Unlike the first time, this time around you want to make big strokes but also short ones in random patterns. In addition, do not hold your trowel at an angle anymore but flatten it against the wall.

To get the best Venetian plaster texture, spread the plaster in a haphazard way to give it more depth and texture. Choose whichever direction you prefer; there is no right or wrong way. The beauty of this application is that you can make the design the way you want it to look.

This is hard to do and in the beginning a lot of the Venetian plaster will fall on the floor at first, but before long you’ll get the hang of it.

Work until the wall is completely covered and no more of the original paint or wallpaper shines through. Walk away for about 24 hours (or however long the manufacturer suggests).

Optional: You can use the top coat if you like. It’s best if you buy from the same manufacturer so it goes well with the Venetian plaster you’ve already used to the walls. Check the manufacturer info when it’s supposed to be used, usually, it’s right after the second coat is dry.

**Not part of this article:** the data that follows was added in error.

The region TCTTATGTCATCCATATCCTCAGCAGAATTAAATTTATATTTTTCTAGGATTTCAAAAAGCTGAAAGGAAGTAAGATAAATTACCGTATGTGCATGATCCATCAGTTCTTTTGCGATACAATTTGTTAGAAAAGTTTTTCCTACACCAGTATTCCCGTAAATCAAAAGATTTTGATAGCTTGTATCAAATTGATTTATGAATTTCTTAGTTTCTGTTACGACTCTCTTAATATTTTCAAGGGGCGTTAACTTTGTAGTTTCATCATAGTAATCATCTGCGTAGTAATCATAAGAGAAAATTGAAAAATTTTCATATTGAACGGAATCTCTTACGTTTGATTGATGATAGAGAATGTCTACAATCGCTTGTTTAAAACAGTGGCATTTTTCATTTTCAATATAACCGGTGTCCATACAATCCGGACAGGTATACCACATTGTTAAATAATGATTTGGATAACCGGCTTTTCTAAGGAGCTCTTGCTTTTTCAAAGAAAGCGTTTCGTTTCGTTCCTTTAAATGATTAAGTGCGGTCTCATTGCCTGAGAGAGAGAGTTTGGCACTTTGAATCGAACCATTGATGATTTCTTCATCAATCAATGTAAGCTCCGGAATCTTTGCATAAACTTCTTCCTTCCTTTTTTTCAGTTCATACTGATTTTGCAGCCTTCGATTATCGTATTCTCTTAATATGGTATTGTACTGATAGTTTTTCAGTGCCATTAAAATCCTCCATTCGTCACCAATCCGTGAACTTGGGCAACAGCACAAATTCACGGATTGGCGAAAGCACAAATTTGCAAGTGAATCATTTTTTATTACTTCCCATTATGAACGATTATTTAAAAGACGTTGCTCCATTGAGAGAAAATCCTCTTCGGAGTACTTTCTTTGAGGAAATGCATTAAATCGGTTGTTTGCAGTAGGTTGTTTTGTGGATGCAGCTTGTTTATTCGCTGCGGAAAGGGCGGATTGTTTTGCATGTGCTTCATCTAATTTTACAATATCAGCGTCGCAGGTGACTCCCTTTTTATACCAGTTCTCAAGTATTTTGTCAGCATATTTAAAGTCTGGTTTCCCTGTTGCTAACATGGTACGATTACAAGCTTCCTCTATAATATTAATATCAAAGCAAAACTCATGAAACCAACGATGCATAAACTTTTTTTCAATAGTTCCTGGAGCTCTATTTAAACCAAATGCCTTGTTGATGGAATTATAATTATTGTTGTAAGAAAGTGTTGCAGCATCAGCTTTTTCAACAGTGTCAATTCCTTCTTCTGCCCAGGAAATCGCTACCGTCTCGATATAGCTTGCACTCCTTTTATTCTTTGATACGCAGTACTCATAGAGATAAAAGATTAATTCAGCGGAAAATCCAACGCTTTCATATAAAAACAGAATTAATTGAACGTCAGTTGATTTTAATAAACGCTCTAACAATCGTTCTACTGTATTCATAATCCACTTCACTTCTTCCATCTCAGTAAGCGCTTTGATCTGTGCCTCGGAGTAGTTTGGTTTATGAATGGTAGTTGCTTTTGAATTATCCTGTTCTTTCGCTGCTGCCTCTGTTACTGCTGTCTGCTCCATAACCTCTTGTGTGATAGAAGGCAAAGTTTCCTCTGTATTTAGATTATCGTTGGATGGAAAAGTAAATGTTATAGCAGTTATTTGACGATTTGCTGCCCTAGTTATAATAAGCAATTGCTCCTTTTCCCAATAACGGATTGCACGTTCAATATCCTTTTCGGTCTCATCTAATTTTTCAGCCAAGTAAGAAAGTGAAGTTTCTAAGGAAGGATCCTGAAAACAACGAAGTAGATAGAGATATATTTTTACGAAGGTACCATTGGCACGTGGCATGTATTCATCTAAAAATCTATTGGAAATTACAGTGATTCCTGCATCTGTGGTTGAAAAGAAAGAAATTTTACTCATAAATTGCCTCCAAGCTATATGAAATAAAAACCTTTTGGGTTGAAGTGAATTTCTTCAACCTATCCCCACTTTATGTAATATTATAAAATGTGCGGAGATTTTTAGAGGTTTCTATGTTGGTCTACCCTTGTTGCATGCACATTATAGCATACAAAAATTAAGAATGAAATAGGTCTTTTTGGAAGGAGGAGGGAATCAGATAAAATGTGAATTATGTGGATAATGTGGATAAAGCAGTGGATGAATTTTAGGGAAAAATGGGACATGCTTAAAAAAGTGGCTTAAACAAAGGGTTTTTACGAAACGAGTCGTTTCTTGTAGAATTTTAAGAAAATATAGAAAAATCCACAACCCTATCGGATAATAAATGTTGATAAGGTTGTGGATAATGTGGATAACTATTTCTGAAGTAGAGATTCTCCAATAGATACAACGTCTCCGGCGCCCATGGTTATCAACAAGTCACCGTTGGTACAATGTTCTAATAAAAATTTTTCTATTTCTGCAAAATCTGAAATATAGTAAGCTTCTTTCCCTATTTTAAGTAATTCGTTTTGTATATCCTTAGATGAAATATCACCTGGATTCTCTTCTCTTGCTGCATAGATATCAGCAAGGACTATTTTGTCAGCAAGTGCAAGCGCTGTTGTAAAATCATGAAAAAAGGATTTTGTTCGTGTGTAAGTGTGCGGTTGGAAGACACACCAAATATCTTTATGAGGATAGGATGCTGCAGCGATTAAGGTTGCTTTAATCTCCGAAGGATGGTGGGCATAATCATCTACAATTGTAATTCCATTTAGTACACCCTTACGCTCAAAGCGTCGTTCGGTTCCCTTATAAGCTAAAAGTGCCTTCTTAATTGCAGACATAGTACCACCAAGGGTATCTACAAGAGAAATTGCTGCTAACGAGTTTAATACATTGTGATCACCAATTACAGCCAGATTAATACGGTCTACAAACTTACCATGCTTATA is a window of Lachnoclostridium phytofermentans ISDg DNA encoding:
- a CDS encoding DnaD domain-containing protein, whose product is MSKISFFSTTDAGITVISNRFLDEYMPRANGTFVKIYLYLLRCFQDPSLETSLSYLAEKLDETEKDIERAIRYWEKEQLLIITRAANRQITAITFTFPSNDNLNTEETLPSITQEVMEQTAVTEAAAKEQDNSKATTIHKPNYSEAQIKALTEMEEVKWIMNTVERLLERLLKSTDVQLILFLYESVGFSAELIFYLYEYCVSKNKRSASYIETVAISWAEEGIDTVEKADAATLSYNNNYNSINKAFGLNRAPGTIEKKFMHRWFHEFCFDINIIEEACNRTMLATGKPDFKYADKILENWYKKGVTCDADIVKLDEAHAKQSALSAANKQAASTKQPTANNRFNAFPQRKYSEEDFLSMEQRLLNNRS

Step 3: When you come back after 24 hours, bring some 400-grit sandpaper and the shop vac with you. Although your arms are probably already feeling like lead, you now need to rough up the plaster you spread in a circular motion.

Sanding polishes the plaster to give it a smooth and lustrous finish. Check if the plaster shows a reflection. Stop when it is shiny and smooth to the touch. You should end up with a finish that is marble-like in appearance.

What you see is what you get. Use the shop vac to clean up all the dust and use a wet rag on the walls to get the dust off there, too.


This how-to-do Venetian plaster surfaces guide is only one way to do it. Of course, there are plenty of other ways to apply Venetian plaster and in some cases, the application varies, depending on the product you choose.

The most high-end products in this department can make your walls look like a million bucks. That is if you follow some highly specialized instructions and modify your drying times.

Looking at the finished products, if you have applied Venetian plaster to walls before and are ready for a bigger challenge, this might be the way to go.

Also, if you need to do some ground work on your walls before Venetian plaster, check out this guide on plastering walls with cement plaster.